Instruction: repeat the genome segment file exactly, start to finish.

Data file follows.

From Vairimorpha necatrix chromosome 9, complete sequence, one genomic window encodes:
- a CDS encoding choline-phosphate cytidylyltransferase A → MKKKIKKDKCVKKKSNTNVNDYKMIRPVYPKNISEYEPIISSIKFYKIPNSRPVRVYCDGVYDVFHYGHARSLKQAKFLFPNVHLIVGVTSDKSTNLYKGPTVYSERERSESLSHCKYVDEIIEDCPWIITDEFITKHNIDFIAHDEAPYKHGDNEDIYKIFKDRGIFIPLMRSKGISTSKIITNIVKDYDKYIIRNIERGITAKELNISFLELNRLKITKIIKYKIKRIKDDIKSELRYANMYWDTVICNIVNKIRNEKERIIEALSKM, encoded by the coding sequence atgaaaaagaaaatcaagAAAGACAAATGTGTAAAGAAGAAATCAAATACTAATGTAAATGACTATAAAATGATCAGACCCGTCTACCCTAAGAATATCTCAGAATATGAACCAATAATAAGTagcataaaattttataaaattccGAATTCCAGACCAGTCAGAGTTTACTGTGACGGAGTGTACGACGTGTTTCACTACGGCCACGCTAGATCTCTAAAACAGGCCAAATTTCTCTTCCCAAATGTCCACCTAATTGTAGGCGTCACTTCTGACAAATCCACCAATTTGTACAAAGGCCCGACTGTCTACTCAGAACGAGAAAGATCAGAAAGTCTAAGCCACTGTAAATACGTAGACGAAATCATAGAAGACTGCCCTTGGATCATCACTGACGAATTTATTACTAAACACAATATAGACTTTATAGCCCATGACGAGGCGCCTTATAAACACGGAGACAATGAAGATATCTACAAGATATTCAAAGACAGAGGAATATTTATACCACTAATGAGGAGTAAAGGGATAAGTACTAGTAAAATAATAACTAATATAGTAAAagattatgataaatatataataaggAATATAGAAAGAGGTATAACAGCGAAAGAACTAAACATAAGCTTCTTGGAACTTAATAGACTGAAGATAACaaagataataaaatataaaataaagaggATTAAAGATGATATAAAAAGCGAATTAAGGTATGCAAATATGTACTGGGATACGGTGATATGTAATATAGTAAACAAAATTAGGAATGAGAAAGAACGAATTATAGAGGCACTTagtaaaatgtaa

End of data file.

From Vairimorpha necatrix chromosome 9, complete sequence, one genomic window encodes:
- a CDS encoding choline-phosphate cytidylyltransferase A → MKKKIKKDKCVKKKSNTNVNDYKMIRPVYPKNISEYEPIISSIKFYKIPNSRPVRVYCDGVYDVFHYGHARSLKQAKFLFPNVHLIVGVTSDKSTNLYKGPTVYSERERSESLSHCKYVDEIIEDCPWIITDEFITKHNIDFIAHDEAPYKHGDNEDIYKIFKDRGIFIPLMRSKGISTSKIITNIVKDYDKYIIRNIERGITAKELNISFLELNRLKITKIIKYKIKRIKDDIKSELRYANMYWDTVICNIVNKIRNEKERIIEALSKM, encoded by the coding sequence atgaaaaagaaaatcaagAAAGACAAATGTGTAAAGAAGAAATCAAATACTAATGTAAATGACTATAAAATGATCAGACCCGTCTACCCTAAGAATATCTCAGAATATGAACCAATAATAAGTagcataaaattttataaaattccGAATTCCAGACCAGTCAGAGTTTACTGTGACGGAGTGTACGACGTGTTTCACTACGGCCACGCTAGATCTCTAAAACAGGCCAAATTTCTCTTCCCAAATGTCCACCTAATTGTAGGCGTCACTTCTGACAAATCCACCAATTTGTACAAAGGCCCGACTGTCTACTCAGAACGAGAAAGATCAGAAAGTCTAAGCCACTGTAAATACGTAGACGAAATCATAGAAGACTGCCCTTGGATCATCACTGACGAATTTATTACTAAACACAATATAGACTTTATAGCCCATGACGAGGCGCCTTATAAACACGGAGACAATGAAGATATCTACAAGATATTCAAAGACAGAGGAATATTTATACCACTAATGAGGAGTAAAGGGATAAGTACTAGTAAAATAATAACTAATATAGTAAAagattatgataaatatataataaggAATATAGAAAGAGGTATAACAGCGAAAGAACTAAACATAAGCTTCTTGGAACTTAATAGACTGAAGATAACaaagataataaaatataaaataaagaggATTAAAGATGATATAAAAAGCGAATTAAGGTATGCAAATATGTACTGGGATACGGTGATATGTAATATAGTAAACAAAATTAGGAATGAGAAAGAACGAATTATAGAGGCACTTagtaaaatgtaa